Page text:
WE ARE just under a month away from the start of the World Cup and Fabio Capello has instilled a new-found confidence in England’s players and fans. While he is the right man to sort out England’s mentality issues, the national team has only ever made it to the semi-finals once since their win in 1966.
Spread betting gives punters plenty of options, whether it be on the outright tournament index, how many goals an individual team will score or how many players will be booked for diving over the four weeks. Sporting Index has England at 39-42 in the outright index (100 points for winner, 75 for runners-up, 50 for semi-finalists, 25 for quarter-finalists and so on), but 1990 was the last time buying it would have yielded a profit.
Wayne Rooney is vital to England’s chances, but even with him in the side they may struggle to score goals. Four years ago they were in a weak group with Paraguay, Trinidad and Sweden, but they still only managed to score five goals. They added one against Ecuador in the last 16, but ended the tournament on a total of six, so Sporting Index’s current spread of 9.5-10.5 England goals looks a decent sell.
Brazil is the only country to have ever won the World Cup outside their own continent, but this is the first time it has been staged in South Africa and the European countries shouldn’t suffer from the climate. Germany is quoted at 26-29 on the tournament index and it looks like a fantastic trading opportunity.
The team has made it at least as far as the quarter finals in all of the last eight tournaments and it has made it to the final in two of the last five. There is very little downside in buying the spread at 29, especially when, unlike England, Germany was unbeaten in qualifying.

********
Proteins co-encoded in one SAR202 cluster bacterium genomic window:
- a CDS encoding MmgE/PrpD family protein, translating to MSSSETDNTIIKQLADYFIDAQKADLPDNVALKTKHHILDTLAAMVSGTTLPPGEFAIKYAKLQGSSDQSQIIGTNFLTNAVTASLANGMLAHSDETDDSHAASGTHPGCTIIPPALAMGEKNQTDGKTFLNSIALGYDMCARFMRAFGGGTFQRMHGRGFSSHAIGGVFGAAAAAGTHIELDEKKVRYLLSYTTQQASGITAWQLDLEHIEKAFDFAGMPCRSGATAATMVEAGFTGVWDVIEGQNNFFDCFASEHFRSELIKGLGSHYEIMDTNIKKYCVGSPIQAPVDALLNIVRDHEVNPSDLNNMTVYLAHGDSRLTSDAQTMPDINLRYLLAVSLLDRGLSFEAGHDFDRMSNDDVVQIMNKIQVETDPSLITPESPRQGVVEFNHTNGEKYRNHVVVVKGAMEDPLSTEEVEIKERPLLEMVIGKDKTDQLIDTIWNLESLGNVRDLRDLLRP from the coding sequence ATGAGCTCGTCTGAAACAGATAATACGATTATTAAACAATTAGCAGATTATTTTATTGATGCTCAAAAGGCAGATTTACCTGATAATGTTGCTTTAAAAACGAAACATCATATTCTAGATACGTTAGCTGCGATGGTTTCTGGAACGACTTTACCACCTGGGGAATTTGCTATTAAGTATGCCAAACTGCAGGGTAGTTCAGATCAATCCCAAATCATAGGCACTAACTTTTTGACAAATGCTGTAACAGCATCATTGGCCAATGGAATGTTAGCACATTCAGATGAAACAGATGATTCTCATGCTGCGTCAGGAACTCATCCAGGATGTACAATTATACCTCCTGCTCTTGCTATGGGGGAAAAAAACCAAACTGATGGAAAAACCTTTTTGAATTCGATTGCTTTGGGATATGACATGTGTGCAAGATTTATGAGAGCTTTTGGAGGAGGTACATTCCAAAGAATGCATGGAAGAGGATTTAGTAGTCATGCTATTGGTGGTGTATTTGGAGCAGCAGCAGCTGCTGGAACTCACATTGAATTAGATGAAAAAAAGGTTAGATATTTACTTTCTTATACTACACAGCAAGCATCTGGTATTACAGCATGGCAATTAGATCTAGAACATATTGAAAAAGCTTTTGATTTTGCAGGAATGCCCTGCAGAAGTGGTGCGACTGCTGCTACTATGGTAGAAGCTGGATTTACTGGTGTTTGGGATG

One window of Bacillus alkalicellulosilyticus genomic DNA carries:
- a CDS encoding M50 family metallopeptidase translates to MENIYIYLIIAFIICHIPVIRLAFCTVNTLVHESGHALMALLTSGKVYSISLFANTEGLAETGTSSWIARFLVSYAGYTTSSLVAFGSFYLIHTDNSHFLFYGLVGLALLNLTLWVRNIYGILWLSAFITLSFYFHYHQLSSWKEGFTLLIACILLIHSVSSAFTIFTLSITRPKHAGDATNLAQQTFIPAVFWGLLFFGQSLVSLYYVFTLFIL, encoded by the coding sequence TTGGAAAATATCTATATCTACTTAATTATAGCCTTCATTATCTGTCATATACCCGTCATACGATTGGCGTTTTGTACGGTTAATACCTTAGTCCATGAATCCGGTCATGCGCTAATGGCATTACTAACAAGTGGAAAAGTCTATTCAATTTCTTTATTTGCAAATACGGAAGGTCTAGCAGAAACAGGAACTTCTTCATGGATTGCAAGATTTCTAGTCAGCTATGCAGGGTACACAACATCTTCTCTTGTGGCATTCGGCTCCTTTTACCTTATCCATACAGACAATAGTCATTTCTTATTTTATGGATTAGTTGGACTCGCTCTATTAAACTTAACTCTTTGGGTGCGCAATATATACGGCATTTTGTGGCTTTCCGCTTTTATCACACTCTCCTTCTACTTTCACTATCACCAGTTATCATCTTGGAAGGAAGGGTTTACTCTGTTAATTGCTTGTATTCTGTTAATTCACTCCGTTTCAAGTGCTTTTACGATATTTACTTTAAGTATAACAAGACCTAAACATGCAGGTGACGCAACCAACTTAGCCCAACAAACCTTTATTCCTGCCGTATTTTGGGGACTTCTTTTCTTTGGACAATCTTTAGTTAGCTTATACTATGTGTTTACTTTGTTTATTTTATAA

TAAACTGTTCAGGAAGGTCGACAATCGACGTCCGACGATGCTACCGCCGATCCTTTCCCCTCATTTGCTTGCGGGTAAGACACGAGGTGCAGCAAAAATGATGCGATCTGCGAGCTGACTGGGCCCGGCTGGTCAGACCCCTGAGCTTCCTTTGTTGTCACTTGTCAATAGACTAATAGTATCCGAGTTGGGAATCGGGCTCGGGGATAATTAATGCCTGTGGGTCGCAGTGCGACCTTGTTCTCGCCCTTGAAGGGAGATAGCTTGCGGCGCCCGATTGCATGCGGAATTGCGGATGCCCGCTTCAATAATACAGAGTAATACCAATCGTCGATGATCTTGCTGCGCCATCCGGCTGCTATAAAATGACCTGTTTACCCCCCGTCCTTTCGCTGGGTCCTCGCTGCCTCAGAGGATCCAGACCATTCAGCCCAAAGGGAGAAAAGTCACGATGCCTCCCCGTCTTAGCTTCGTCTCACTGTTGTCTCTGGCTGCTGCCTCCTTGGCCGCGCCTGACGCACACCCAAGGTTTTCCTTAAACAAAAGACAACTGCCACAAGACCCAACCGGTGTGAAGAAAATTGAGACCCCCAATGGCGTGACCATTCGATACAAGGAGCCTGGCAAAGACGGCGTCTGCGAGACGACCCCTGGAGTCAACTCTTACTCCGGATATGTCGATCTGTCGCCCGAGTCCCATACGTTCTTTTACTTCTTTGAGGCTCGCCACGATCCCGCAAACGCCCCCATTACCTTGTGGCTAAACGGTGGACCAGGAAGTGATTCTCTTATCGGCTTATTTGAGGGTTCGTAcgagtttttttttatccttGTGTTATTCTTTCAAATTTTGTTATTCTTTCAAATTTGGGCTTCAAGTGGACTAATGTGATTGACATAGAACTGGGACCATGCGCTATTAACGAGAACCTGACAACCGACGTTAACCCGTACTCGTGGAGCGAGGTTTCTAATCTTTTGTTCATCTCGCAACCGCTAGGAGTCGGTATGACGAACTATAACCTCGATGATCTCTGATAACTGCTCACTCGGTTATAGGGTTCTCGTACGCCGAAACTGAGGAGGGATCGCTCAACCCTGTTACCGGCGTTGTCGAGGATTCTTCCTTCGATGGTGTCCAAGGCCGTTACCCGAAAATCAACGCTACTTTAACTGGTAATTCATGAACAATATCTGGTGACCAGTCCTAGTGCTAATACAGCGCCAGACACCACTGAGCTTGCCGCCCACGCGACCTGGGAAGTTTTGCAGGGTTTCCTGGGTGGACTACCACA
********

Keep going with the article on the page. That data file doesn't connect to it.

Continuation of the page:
There is always one group of death, and this time it is, without a doubt, Group G. The combination of Brazil, Portugal and Ivory Coast is enough to whet the appetite of any punter and Portugal looks the weakest of the trio to me.
Didier Drogba’s Ivory Coast was poor at the African Cup of Nations, but it is arguably the best team in Africa and could surprise a few this year. At 18 to buy on the index, it looks a decent bet to make it to the quarter finals, while selling Portugal in the group index at 9.5 is another interesting angle (25 points for the winner, 10 points for the runners-up).
Sporting Index has already opened up some specials, including “Belly Flops” – total number of cautions for simulation (spread 9.5-11), “Last Orders” – total number of times the ball hits the crossbar (spread 26-27.5) and “Dodgy Keepers” – total number of times goalkeepers punch the ball (spread 102-108). None of those markets particularly appeals to me at the moment, but I am interested in the series of “Stop at a…” markets, which predict how many matches elapse until a certain occurrence happens.
The natural inclination in football spread betting is to buy goals, as we generally like to watch high-scoring thrillers. That often makes the price for low-scoring affairs better value and I like the look of selling the “Stop at a nil-nil draw” at 9.5. Teams are nervous at the start so it wouldn’t be surprising to see one of the opening games ending in a stalemate.
It promises to be an extremely exciting month, but don’t let emotions take over your decisions. It’s a marathon, not a sprint, and there will be plenty of trading opportunities throughout the four weeks. And not just on England.
Ben Cleminson is a sports trader at Sporting Index
WORLD CUP PUNTS | ALTERNATIVE PROVIDERS
World Cup winner (0-100) – Spreadex
World Cup winner (0-100) – extrabet
Tournament total goals
159-161 (Spreadex); 160-162 (extrabet)
Tournament total corners
645-655 (Spreadex); 640-650 (extrabet)
Tournament fastest goal (in seconds)
Total headed goals
Tournament red cards
England group goals